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The Quinnipiac Chronicle

The Student News Site of Quinnipiac University

The Quinnipiac Chronicle

The Student News Site of Quinnipiac University

The Quinnipiac Chronicle

Why we should have conversations surrounding sexual violence on campus

Peyton McKenzie

Pitiful and fake smiles, a sympathetic nod, a thumbs up, wide eyes looking at me up and down. Were these feelings of sympathy, disgust, fear, solidarity, appreciation or just discomfort? I contemplated that as I sat there for five hours.

Behind a table prepared to give information for the Survivor Advocacy Alliance, I watched as parents with their prospective students rushed past our table during Admitted Students Day.

The Survivor Advocacy Alliance is a student organization that supports survivors of gender and sexuality-based violence on college campuses. April is Sexual Assault Awareness Month, so I was shocked to see this reaction from onlookers.

At first, I thought it was an unusual experience, until a mother and her daughter came up to the table because they saw our shiny, teal tablecloth. When the mother read our poster, she grabbed her daughter by the shoulders and made a beeline for the next table. I had no idea what to make of that.

As parents with their prospective students dodged the table, I felt as though I had been slapped in the face.

Eighty-one percent of parents believe teen dating violence is not an issue or admit they don’t know if it’s an issue, according to Love is Respect. Aside from the stigma, this could explain why parents avoided the table.

In the beginning, our brochures about sexual assault resources remained untouched. I understand that talking about sexual and gender violence can be uncomfortable, but how do you think survivors feel?

The Red Zone, taking place from the beginning of the fall semester to Thanksgiving break, is the time of year when the majority of college campus sexual assaults happen, according to Promoting Awareness/Victim Empowerment. First-year undergraduate students are statistically the most vulnerable — which is why it is important to know the resources and support that are accessible.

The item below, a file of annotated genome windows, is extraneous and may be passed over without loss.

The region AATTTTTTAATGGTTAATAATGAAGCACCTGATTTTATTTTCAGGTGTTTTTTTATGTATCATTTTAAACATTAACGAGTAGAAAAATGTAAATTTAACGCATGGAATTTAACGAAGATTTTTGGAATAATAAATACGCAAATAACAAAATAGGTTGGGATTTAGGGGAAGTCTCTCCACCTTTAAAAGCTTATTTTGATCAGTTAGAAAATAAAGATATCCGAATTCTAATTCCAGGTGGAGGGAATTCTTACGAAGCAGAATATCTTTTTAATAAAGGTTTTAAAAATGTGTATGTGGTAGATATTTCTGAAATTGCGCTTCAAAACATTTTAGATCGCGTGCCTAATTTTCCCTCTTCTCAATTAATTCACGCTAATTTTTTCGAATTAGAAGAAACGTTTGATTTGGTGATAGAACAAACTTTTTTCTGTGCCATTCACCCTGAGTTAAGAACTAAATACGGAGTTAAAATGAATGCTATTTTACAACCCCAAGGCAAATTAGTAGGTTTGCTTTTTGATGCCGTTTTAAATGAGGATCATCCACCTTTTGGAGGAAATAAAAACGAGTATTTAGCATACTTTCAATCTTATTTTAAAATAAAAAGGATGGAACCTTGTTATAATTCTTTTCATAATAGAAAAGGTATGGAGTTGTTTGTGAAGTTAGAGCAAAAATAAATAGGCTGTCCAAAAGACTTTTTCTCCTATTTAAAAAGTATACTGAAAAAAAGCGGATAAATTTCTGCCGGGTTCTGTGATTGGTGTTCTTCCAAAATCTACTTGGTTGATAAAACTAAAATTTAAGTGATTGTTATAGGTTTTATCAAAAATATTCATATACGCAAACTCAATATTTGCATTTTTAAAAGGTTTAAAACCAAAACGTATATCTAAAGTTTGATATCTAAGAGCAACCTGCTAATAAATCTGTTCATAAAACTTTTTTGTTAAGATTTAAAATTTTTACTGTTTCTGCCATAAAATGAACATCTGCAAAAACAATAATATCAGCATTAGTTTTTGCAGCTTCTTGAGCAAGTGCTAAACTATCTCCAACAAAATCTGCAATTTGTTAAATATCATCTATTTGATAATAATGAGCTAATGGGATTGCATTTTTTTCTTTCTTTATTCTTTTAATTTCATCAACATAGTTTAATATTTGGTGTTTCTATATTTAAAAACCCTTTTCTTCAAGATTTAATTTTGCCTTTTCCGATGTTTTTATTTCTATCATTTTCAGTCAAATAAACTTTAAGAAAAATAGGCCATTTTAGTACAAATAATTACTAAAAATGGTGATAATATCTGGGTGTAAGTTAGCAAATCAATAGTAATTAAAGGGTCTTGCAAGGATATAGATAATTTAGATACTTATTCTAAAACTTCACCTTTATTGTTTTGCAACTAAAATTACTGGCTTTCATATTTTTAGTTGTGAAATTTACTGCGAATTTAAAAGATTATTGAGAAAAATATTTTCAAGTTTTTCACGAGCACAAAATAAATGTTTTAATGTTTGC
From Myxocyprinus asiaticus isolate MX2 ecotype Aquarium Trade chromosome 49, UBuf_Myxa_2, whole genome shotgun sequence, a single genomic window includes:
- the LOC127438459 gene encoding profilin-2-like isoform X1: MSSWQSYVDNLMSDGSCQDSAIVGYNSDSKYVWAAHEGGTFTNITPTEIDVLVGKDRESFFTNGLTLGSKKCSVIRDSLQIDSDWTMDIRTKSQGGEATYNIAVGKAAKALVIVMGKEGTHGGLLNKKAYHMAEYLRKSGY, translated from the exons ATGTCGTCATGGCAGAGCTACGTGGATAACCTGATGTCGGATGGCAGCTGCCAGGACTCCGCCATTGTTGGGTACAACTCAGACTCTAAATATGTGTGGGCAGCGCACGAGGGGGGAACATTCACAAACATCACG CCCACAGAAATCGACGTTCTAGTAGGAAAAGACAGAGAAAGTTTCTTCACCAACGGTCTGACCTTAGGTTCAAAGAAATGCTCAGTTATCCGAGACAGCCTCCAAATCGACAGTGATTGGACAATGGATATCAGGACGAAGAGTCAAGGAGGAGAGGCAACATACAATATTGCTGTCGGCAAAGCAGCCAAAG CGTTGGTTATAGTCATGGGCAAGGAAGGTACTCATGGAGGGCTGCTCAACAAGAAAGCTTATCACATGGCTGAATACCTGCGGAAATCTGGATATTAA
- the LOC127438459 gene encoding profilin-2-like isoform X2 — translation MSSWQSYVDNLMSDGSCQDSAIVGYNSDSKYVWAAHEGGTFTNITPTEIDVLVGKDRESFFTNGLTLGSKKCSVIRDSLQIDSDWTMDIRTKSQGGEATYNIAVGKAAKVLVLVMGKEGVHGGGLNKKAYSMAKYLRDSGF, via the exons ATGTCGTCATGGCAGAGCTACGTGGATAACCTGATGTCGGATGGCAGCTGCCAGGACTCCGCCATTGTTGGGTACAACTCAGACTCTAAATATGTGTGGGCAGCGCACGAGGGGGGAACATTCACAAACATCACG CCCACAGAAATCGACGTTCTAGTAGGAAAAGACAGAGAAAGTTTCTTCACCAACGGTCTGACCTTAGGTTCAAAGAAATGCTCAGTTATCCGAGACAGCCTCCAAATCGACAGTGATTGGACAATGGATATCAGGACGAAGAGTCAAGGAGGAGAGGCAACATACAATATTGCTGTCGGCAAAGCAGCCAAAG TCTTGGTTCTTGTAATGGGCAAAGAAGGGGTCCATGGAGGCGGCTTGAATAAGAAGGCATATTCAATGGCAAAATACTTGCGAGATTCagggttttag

First-year students are the most vulnerable because this might be the first time they are living away from home, exposure to campus culture and Greek Life rushing. They may be navigating new relationships, meeting new people, adjusting to the transition from high school, experimenting with alcohol or substances for the first time — which can increase the risk of experiencing sexual violence and may pose as barriers to reporting.

There are a multitude of reasons why parents may not discuss sexual violence with their child — because they believe that they could protect them, that the conversation about prevention would be too frightening or that it was not relevant to discuss, according to a study from Children and Youth Services Review.

That being said, there is a misconception that sexual and gender violence must be physical for it to “count,” and this is extremely dangerous. There are many forms of violence such as harassment, stalking, emotional and psychological abuse. This misconception is significant because some young adults may not realize that what they experienced was an act of violence to begin with.

More than 57% of college students who report experiencing dating violence have experienced it while in college and 80% of survivors of stalking know the person who victimized them, according to Know Your IX. Education and community outreach is key to sexual and gender violence prevention.

My friend and I reminded ourselves that even if people didn’t stop and ask for more information, like they did for other student organizations, at least we got our word out. SAA is an organization open to both survivors and allies with the mission to destigmatize and spread awareness about sexual and gender-based violence.

To combat the Red Zone, prospective first-year students should know about SAA and the resources accessible to them and their peers.

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Peyton McKenzie
Peyton McKenzie, Creative Director

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